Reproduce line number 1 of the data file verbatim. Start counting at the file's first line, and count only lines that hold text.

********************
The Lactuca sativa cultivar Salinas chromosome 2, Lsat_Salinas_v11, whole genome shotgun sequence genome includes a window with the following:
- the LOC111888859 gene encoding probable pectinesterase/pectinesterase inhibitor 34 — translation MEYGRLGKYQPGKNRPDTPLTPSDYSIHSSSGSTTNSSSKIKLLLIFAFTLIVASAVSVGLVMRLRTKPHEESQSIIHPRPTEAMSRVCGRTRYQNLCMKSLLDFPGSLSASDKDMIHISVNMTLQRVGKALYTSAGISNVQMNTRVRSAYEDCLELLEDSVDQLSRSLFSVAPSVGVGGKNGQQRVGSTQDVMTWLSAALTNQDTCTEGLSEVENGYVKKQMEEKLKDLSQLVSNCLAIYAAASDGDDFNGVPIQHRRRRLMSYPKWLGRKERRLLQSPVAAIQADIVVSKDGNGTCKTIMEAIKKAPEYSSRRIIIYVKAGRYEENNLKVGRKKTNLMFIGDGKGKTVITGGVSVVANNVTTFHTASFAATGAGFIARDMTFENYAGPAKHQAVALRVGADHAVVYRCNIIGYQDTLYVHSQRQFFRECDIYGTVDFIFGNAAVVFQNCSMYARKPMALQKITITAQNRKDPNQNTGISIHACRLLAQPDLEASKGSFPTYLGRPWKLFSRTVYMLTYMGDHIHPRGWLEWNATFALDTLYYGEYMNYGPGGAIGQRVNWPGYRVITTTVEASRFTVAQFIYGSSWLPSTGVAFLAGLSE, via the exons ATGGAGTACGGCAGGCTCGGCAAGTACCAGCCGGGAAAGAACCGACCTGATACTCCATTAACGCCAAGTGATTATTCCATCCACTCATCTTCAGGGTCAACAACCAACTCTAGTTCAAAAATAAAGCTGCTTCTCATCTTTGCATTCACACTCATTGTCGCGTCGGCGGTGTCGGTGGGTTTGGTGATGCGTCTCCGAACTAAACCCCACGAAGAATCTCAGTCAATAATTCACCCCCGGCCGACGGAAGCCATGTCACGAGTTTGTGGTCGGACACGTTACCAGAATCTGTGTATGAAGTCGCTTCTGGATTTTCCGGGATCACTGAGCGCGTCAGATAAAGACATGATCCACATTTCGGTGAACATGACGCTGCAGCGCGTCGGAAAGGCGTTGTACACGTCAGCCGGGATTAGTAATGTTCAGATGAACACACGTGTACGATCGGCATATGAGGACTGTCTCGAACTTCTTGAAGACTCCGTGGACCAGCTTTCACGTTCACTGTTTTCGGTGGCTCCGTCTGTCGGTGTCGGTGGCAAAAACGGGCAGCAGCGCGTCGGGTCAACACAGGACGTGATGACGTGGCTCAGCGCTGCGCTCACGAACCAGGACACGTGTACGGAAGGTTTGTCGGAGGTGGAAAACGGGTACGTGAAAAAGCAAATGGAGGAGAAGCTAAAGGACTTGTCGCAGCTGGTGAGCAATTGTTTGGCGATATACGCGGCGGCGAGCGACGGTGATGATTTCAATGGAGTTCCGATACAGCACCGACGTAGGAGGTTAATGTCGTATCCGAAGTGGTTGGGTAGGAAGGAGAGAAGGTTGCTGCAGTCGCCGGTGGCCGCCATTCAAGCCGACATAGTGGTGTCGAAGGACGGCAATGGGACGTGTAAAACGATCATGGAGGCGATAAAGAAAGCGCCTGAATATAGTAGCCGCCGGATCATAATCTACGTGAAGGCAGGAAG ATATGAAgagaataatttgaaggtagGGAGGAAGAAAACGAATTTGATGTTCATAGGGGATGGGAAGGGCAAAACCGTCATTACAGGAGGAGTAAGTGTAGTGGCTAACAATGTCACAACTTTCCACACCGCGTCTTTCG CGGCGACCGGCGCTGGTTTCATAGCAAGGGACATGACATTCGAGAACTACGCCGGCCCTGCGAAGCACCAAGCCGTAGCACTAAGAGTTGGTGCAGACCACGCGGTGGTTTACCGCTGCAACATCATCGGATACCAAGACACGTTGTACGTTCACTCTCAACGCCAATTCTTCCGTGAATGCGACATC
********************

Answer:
The Lactuca sativa cultivar Salinas chromosome 2, Lsat_Salinas_v11, whole genome shotgun sequence genome includes a window with the following: